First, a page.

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RE: [wg-b] me thinks thou dost protect too much ...

I diagree with your statement that ownership of domains does not bear on the
Internet's integrity. To give one example, Nabisco received numerous
complaints at one time from consumers whose children, presumably looking for
the producer of Oreo cookies or the information about them, typed in
<oreos.com> only to be pointed to a pornographic site. The usefulness and
value of the Internet as a communicative tool is decreased by that use. The
issue, to my mind, is whether the costs of allowing certain domain names to
be monopolized in some TLDs are justified by the benefits.

Cybersquatting of well known names fosters miscommunication and is
exploitative.Who should be entitled to reap the benefits (whatever they may
be) of names such as <nabisco.com> or <billgates.com>? Those domains have
recognition value because of the efforts of Nabisco and Bill Gates. If
others believe they are entitled to own them, they ought to bear the burden
of demonstrating a right or consumer benefit to use those domain names
greater than Nabisco's or Bill Gate's and the confusion such unauthorized
use causes.

Steve Hartman
Nabisco, Inc. 

> -----Original Message-----
> From:	Mark C. Langston [SMTP:mark@bitshift.org]
> Sent:	Friday, April 07, 2000 4:39 PM
> To:	wg-b@dnso.org
> Subject:	Re: [wg-b] me thinks thou dost protect too much ...
> On Fri, Apr 07, 2000 at 03:36:36PM -0400, Hartman, Steve wrote:
> > The percentage of cybersquatters may be small, but the absolute numbers
> are
> > large.The one percent rate is ten thousand registrants per every
> million.
> > But that aside, no one would argue that we shouldn't have laws against
> theft
> > or pollution because the number of thieves or polluters comprise only a
> > small percentage of the population. The larger point is that
> cybersquatting
> > is not simply a private injury; it's also public injury, an injury to
> the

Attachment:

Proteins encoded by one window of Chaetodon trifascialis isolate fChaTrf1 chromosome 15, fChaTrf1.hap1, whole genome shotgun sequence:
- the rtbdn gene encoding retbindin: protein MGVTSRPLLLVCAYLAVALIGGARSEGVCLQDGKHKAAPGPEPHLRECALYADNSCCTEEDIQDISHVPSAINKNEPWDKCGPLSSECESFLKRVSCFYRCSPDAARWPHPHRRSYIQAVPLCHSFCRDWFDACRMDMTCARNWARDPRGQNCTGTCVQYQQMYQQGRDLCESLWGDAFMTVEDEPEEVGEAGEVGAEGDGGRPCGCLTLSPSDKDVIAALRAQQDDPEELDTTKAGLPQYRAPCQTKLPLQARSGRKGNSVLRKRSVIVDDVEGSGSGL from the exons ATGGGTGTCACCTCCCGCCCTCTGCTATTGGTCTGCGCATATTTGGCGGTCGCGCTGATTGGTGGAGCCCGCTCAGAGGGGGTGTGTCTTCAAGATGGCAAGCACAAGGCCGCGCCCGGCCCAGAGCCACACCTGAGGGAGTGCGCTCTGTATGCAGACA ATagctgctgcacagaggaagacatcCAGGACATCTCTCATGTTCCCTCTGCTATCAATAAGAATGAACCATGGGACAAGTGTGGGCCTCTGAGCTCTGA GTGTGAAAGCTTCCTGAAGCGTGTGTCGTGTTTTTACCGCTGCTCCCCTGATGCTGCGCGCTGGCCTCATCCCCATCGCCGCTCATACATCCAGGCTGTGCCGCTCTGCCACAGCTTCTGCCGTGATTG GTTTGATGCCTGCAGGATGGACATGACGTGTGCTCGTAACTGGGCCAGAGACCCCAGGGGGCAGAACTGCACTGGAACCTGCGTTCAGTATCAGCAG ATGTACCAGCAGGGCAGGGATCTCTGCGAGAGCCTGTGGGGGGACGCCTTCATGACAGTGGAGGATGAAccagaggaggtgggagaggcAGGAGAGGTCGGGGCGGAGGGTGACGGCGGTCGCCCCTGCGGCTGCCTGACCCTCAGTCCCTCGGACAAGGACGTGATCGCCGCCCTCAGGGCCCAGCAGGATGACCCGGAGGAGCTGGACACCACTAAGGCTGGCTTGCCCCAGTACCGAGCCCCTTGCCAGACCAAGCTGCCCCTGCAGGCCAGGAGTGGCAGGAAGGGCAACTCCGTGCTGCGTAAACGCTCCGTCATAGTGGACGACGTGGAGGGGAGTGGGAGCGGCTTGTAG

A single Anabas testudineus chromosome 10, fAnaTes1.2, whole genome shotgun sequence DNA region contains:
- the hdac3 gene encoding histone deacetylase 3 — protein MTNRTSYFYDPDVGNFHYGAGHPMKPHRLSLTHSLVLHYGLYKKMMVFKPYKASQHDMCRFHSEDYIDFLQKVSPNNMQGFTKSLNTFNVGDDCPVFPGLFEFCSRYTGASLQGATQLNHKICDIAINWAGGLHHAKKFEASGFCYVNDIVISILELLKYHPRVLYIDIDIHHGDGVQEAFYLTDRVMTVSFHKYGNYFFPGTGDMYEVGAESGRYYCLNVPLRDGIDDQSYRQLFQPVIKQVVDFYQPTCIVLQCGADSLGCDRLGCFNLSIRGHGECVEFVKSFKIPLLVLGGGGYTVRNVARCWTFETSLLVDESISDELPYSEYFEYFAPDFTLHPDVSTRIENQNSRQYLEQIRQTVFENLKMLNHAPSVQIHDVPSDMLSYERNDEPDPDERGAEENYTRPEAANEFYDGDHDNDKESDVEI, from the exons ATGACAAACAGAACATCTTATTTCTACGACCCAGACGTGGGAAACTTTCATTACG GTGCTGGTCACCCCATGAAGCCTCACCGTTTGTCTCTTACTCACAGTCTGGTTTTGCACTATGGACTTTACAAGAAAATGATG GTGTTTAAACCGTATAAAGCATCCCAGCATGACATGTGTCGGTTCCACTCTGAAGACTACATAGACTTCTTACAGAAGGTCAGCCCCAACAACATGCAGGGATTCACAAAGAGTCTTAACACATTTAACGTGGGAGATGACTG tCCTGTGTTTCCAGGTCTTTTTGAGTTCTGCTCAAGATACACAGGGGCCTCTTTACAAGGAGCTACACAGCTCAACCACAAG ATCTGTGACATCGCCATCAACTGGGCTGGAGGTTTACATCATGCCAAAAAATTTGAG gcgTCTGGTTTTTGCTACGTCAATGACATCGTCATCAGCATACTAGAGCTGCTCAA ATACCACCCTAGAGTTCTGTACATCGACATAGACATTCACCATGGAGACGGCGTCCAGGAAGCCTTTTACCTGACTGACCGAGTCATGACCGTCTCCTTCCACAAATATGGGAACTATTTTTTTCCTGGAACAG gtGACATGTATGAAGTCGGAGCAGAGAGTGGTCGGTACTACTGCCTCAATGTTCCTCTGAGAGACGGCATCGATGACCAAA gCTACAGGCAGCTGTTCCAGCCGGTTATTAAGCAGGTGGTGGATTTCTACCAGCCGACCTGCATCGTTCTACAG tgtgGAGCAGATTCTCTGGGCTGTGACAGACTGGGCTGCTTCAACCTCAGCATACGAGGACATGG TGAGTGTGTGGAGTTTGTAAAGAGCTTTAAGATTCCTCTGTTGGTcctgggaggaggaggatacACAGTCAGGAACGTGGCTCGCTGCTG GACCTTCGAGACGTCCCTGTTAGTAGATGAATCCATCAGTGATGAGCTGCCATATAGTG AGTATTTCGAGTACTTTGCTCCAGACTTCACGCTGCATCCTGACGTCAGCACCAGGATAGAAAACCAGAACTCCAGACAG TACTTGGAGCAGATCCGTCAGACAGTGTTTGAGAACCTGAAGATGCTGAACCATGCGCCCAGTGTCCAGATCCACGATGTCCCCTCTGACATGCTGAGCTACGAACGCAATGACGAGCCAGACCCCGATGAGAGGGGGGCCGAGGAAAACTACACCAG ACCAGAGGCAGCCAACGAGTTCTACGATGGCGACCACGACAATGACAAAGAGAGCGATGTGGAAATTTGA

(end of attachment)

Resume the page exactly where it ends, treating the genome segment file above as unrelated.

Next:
> > communicative value of the Internet. Which is not to say that I agree
> with
> > your remarks that trademark owners have received preferences at the
> expense
> > of non-trademark owners. What preferential treatment are you referring
> to?
> > 
> > Steve Hartman
> > Nabisco, Inc.
> "an injury to the communicative value of the Internet"?  
> When did the owner of $FOO.$BAR break ARP caching, create routing
> loops, cut fiber, or corrupt frames?
> The "communicative value" to which you and those like you refer is not
> a value to the public.  It is instead a direct value to the owner of
> the domain, and no one else.
> The issue of who owns what domain name does not inhibit, degrade, or 
> eliminate the proper functioning of the Internet.  Indeed, few people
> care at all if Nabisco owns Nabisco.com, or if Mr. Nabi foobert of
> Maryland
> owns it to advertise his at-home software business, Nabi's Co.   
> The only thing it  impacts at all is the trademark owners bottom line.
> The sooner you corporations stop painting these issues with the broad
> brush of public good and start being honest with your consumer base,
> the sooner you might find a friendlier ear for your issues.
> To appropriate a quote from Russ Allbery, "I know what this network is
> for, and you can't have it."
> -- 
> Mark C. Langston
> mark@bitshift.org
> Systems & Network Admin
> San Jose, CA